My story begins in Kharkiv Ukraine, the industrial heartland of Eastern Europe where air-crafts and tanks were made by the Soviets until its independence in 1991. As a son of a single mother studying for her PhD in microbiology, I had to make my own way in life. As she would prepare test tubes and slides, I would play rudimentary video games on cassette tapes and x-ray machines that her and other co-workers setup for entertainment.

In the early 90s, when the Iron Curtain fell, my family immigrated to Israel, where I had a huge fascination with video arcades. We had no money, so I never got to play any of the flashy boxes I saw people pumping shekels into, but my dreams stuck with me when I came to America to join my mother who got a job working as a microbiologist for people having trouble conceiving children.

It was here that I realized that in life, skills are what keep a person afloat. It is skills that allowed my mother to travel the world as a woman with a child. These lessons I emulated throughout my life from her; hard work, honesty, and dedication to professional skills.

I’ve learned many skills throughout my life, in Middle-School I had to learn the skill of washing dishes and serving lunches to my fellow classmates, just so I could eat food alongside with them. In High-School, I had to learn to serve popcorn and movies to my classmates and patrons in a movie theater and later Blockbuster until past midnight, getting promoted to a manager at nineteen. I learned to sleep on the school bus and through my first class to catch up from closing the night before. In College, I learned that my honors High-School classes were harder, except now life was harder, I had to pay for everything on my own… in addition to food before, now shelter and books, tuition, car, gas, medical, retirement, etc. they all were on my plate. Thankfully, at this point I worked at Starbucks and they did provide medical for me (and my girlfriend — as a domestic partner, what a country!).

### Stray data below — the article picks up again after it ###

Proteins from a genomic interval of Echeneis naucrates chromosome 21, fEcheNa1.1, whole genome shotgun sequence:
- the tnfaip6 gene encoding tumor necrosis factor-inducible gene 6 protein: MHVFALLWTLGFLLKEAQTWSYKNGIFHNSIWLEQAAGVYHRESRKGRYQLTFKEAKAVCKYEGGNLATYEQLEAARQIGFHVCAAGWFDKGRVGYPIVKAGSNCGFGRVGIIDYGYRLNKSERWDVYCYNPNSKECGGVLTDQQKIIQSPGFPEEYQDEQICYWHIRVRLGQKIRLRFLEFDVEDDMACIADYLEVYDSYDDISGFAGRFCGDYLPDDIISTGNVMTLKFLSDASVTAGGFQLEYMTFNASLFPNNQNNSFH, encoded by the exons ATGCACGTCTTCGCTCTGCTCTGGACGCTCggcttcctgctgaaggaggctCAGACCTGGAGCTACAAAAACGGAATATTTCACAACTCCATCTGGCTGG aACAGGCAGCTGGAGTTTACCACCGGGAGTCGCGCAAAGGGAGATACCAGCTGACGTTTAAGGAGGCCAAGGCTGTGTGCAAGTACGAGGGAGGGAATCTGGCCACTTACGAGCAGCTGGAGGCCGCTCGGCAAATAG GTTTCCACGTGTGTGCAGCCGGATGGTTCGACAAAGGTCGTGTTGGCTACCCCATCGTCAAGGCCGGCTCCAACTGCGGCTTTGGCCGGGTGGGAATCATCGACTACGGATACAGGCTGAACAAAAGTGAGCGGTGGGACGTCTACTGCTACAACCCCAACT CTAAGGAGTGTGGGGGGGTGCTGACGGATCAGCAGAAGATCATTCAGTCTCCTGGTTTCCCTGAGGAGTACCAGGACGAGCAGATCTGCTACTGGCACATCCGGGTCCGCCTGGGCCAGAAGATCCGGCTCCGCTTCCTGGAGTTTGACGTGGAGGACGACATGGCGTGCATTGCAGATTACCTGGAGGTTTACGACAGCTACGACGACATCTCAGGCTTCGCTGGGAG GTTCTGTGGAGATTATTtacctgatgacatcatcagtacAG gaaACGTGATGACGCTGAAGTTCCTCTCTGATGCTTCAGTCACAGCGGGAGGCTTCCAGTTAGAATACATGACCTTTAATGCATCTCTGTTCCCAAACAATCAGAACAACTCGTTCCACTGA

Since before High School, I’ve had to fend for myself completely. I feel like a hamster on a wheel — a lone man stepping from one loose stone on a rushing river to the next. I’ve learned how to completely cook for myself and the people I love, this has helped me feel independent. I drive everyone everywhere. I thrift shop and I fix everything I can on my own. I’ve done Lyft on the side. I’ve volunteered. Yet, despite my college degree in finance and a dead-end stable job, I don’t feel independent as a professional.

Thinking back to the time when I was a little child, exploring the streets of Ukraine and Jerusalem as a five, six, seven, eight, and nine year old; I always thought of a teacher of a life skill who would help change things forever for me, be a real life mentor — someone who would care about me as a person and my ability to use my skills in life to better the world. I believe that software engineering is the skill that can take my thoughts, ideas, and knowledge about the world and translate them into practical skills that everyone can benefit from — that the Holberton School is that mentor who cares about the person and how they apply their skills in life.

Software engineering is a creative skill that enhances ideas the same way technology historically enhanced an already existing idea. My entire life I always loved playing with concepts and electronics. It is for this reason I studied what I did in college and spend my free time reading about politics, economics, science, and other conceptual aspects of the world.

I am tired of running on life’s hamster wheel and want a solid life skill that will allow me to stand on the shoulders of giants.

The Holberton School has a special affinity to my story as a son of a single mother who just like Ms. Holberton is a pioneer in her profession and personal life. I want to make my mother proud and to make the school proud with the work that I do, not with the money I pay to the school. Respect is earned through hard work, not purchased like diplomas have been these days. If I am accepted as a no tuition student, I promise to make every effort to use the golden opportunity.

One clap, two clap, three clap, forty?

By clapping more or less, you can signal to us which stories really stand out.